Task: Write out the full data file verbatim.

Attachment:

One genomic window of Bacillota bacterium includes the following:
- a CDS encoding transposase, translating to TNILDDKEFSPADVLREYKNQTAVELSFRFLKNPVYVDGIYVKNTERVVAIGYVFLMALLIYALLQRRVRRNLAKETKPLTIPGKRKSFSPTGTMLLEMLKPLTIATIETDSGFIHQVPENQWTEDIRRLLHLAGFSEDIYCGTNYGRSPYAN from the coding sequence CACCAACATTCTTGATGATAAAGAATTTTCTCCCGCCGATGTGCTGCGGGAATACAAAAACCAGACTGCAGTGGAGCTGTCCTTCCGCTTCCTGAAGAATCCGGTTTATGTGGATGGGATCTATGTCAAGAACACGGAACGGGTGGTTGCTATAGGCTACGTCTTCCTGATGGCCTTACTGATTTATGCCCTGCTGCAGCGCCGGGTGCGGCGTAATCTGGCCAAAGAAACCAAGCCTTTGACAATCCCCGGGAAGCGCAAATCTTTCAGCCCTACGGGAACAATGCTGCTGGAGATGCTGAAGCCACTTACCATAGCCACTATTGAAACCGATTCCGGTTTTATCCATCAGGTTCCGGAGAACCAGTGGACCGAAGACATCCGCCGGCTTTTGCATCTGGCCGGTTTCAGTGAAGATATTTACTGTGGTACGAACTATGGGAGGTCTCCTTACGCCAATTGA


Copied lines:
One genomic window of Bacillota bacterium includes the following:
- a CDS encoding transposase, translating to TNILDDKEFSPADVLREYKNQTAVELSFRFLKNPVYVDGIYVKNTERVVAIGYVFLMALLIYALLQRRVRRNLAKETKPLTIPGKRKSFSPTGTMLLEMLKPLTIATIETDSGFIHQVPENQWTEDIRRLLHLAGFSEDIYCGTNYGRSPYAN from the coding sequence CACCAACATTCTTGATGATAAAGAATTTTCTCCCGCCGATGTGCTGCGGGAATACAAAAACCAGACTGCAGTGGAGCTGTCCTTCCGCTTCCTGAAGAATCCGGTTTATGTGGATGGGATCTATGTCAAGAACACGGAACGGGTGGTTGCTATAGGCTACGTCTTCCTGATGGCCTTACTGATTTATGCCCTGCTGCAGCGCCGGGTGCGGCGTAATCTGGCCAAAGAAACCAAGCCTTTGACAATCCCCGGGAAGCGCAAATCTTTCAGCCCTACGGGAACAATGCTGCTGGAGATGCTGAAGCCACTTACCATAGCCACTATTGAAACCGATTCCGGTTTTATCCATCAGGTTCCGGAGAACCAGTGGACCGAAGACATCCGCCGGCTTTTGCATCTGGCCGGTTTCAGTGAAGATATTTACTGTGGTACGAACTATGGGAGGTCTCCTTACGCCAATTGA